Hello! I, Karis, and the rest of us have all been postponing this update because we all thought that we’d be able to write that we were at a new port. Unfortunately, we are still here in Ensenada. The reason for this overextended stay is twofold, first, there was a significant storm coming in a day or two after we arrived in port, and so we decided to weather it in the marina instead of running from it down the coast. After that, Dad, in a routine check on the engine, smelled coolant. This was a significant enough problem that we would not take the risk of leaving our slip until we knew what was wrong and had fixed it. So Dad has daily transformed himself into a greasy pretzel around the engine hunting for the leak.
In the meantime, we slowly but surely explored Ensenada. During the very first outing to a grocery store (I know, not exactly thrilling), I was a bit overwhelmed at the culture-shock, albeit slight. But when I stepped into the Calimax I breathed a sigh of relief, I may not speak the language, have a penny on me, or know how to get back to the marina, but I knew my way around a grocery store. We muddled our way through the checkout – our already small Spanish vocabulary was feeling very, very inadequate, and we quickly resolved to having a more thorough look at numbers past 20. We walked the few blocks home only to remember the security guard who was on duty to only admit people going to and from the cruise ships docked in the same compound. Nobody had minded us leaving, and fortunately, we were allowed back in with a flurry of gesticulation and some toddler level communication.
The next day while outside working on a finicky windlass, we met many of the other cruisers on our dock, and we learned about a local radio net each morning on VHF. Now you uninformed landlubbers probably don’t have the slightest idea what a radio net is, so I’ll enlighten you. Sometimes, on long range Ham radios people set up a net where at a specific time, people listen in and, in turn, talk or discuss whatever was planned. This is the same concept only on a different radio system that is legally required on all US vessels. We listened in and we heard news on the weather and tides and also some tips on boaty stuff. Each day, if you are listening, you are supposed to call in the name of your boat, and it became a running joke that no one could hear our name correctly. Our name changed to Salt & Lake, Sultan Light, Falcon Light and others. Every one of us tried checking in in the hopes that a different voice would do the trick, but to no avail. Let’s just say laughter is a good antidote to frustration.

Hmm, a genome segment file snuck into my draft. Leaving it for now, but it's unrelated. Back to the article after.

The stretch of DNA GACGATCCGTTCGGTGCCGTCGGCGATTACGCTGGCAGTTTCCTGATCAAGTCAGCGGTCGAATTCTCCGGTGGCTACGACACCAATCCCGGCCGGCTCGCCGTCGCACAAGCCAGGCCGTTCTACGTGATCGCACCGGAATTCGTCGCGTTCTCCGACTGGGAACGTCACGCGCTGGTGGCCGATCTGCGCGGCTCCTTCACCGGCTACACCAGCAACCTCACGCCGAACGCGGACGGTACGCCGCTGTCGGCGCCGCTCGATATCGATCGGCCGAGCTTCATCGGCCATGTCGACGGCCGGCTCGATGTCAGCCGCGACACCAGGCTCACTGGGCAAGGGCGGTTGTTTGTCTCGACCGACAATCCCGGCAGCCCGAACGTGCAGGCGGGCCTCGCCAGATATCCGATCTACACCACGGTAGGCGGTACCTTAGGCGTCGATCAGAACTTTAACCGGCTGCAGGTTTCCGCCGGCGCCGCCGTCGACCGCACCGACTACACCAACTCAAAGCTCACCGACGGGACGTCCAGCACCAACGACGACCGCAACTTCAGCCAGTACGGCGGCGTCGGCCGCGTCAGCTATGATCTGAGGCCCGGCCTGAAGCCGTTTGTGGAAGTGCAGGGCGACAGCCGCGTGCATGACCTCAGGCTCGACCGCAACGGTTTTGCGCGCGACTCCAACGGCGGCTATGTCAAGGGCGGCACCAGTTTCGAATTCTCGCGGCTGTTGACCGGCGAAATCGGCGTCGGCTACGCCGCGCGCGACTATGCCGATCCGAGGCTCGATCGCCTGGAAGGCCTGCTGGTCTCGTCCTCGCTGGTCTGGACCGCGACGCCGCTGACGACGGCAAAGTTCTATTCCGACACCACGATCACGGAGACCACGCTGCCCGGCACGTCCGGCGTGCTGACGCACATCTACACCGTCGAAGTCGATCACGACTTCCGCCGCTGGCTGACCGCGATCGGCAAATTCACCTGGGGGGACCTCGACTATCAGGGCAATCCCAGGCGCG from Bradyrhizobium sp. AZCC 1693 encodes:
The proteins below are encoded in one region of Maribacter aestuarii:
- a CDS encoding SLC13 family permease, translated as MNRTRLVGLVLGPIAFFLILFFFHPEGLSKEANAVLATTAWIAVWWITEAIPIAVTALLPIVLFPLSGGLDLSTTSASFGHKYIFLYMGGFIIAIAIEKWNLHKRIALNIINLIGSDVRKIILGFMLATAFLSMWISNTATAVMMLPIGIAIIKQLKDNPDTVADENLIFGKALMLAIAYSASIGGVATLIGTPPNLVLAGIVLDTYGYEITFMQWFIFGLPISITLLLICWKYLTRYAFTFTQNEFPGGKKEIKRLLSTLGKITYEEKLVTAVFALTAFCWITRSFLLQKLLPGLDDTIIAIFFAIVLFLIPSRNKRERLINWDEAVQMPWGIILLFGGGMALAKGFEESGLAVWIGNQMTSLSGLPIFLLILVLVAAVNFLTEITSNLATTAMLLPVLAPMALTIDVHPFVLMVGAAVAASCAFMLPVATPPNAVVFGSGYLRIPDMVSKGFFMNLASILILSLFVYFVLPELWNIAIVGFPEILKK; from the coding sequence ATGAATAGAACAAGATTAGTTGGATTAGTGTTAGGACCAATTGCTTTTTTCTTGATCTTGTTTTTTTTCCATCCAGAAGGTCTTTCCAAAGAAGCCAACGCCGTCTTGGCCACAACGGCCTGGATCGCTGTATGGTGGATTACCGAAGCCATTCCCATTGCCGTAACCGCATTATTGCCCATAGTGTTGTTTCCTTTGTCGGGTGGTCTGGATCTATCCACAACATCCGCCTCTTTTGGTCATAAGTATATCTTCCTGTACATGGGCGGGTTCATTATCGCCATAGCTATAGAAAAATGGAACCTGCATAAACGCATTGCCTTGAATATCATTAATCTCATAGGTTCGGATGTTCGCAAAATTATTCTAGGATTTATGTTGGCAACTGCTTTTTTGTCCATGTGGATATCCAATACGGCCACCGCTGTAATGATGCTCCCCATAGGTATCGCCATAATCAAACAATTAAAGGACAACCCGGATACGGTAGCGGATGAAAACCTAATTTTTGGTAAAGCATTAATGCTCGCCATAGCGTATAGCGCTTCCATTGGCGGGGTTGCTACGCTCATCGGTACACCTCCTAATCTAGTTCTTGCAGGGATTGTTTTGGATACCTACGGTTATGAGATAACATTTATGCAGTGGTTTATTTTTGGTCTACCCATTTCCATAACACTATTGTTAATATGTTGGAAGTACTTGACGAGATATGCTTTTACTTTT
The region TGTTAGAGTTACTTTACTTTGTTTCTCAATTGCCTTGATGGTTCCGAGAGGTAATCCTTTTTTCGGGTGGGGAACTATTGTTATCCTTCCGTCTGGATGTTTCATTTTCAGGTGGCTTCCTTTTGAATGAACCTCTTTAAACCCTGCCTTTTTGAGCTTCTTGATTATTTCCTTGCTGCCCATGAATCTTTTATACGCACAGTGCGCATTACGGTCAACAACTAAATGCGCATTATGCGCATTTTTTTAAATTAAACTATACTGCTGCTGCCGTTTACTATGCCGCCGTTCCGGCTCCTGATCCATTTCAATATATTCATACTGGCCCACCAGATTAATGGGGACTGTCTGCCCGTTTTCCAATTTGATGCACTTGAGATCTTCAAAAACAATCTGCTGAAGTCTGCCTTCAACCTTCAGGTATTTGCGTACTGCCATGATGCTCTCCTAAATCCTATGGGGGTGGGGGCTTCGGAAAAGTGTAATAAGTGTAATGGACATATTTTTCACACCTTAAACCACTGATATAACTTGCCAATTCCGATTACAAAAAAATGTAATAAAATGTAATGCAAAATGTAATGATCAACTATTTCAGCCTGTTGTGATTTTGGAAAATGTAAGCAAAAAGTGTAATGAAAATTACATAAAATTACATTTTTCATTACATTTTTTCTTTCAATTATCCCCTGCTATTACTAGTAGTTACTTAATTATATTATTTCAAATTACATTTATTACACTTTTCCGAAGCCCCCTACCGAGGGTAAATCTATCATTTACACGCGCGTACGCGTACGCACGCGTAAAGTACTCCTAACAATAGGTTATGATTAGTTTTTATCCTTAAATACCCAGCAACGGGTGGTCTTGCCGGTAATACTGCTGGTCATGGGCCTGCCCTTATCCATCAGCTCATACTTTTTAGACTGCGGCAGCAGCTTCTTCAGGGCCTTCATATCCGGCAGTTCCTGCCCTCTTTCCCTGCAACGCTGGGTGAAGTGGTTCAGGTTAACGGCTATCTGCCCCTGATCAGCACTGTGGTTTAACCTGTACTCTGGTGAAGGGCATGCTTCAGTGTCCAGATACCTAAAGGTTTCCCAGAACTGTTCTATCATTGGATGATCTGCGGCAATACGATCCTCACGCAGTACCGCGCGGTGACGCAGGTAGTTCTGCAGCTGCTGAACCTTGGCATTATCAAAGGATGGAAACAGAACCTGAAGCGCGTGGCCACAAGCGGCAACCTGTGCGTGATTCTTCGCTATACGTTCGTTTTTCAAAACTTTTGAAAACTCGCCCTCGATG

On a sunny day after the storm, we needed a break from engine work and decided on a hike up a tall hill overlooking the ocean. Remember, we do not have a car, so even before the hike we had to walk a good distance to get to the base of the hill, which was both steep and tall. It was a rewarding climb though, considering the spectacular view down over the expansive city and windswept pacific. Another more necessary walk we took was to the Home Depot to buy bolts for the engine, and that was a long, long, walk. On the way we saw preparations for the Carnival that was to begin later that afternoon and last through the next day. We saw some of it and its parade the next day, and the crowds were thick despite steady rain.
We met quite a few boaters in a monthly cruisers potluck last Friday, including Jan and Chuck who reacquainted us with the card game pinochle, amid laughter, stories, and not too subtle hints. Another sailor we met was Gary, who built his own beautiful sailboat, and now has downsized to building exquisite model sailboats which are fully functional and very pretty. They are so interesting, in fact, that Toby and I are thinking about making one ourselves. Also we’ve enjoyed trying new restaurants that have made me want to figure out just what they put in those fish tacos that make them that good! All in all, we’ve had a good time exploring Ensenada.